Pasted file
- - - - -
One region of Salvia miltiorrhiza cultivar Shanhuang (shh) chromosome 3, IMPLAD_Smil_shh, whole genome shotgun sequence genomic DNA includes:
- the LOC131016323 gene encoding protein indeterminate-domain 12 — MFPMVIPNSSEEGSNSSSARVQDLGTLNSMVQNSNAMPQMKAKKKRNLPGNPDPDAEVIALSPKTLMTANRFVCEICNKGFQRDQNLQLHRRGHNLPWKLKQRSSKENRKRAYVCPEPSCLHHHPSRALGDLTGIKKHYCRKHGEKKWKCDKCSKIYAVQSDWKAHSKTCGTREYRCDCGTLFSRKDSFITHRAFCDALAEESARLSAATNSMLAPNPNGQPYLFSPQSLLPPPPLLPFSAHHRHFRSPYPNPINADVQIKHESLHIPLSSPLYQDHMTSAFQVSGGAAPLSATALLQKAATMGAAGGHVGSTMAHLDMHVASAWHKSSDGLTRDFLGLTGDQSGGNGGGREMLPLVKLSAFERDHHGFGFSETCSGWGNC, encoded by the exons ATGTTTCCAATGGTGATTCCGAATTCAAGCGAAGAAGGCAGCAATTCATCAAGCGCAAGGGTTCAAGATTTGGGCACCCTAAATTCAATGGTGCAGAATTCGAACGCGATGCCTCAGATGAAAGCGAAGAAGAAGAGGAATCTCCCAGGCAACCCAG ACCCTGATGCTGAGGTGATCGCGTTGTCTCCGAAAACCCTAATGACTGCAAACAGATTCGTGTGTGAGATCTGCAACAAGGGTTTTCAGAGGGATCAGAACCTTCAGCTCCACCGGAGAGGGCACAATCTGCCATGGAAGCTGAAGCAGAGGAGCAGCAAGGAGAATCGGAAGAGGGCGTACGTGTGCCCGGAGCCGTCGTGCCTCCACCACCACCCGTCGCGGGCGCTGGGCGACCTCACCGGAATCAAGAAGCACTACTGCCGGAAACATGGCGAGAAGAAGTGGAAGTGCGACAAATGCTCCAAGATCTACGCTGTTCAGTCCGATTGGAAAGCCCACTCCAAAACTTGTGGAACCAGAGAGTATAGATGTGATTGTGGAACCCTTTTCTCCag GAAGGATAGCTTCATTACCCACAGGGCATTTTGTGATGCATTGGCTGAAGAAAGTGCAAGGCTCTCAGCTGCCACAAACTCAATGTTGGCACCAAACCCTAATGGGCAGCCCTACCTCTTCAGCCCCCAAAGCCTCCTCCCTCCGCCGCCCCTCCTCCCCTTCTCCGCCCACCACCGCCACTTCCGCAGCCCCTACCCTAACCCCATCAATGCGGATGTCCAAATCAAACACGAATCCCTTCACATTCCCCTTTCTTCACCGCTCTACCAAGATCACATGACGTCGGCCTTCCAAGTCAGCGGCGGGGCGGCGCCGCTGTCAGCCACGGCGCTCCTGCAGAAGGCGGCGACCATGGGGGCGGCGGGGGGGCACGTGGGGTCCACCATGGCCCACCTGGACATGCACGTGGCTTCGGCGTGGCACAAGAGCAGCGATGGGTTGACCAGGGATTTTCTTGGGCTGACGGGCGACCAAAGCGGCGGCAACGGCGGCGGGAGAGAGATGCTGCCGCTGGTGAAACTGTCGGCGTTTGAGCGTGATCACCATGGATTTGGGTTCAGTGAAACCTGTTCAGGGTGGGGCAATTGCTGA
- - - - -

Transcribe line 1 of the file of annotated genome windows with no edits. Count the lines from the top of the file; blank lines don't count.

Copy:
One region of Salvia miltiorrhiza cultivar Shanhuang (shh) chromosome 3, IMPLAD_Smil_shh, whole genome shotgun sequence genomic DNA includes: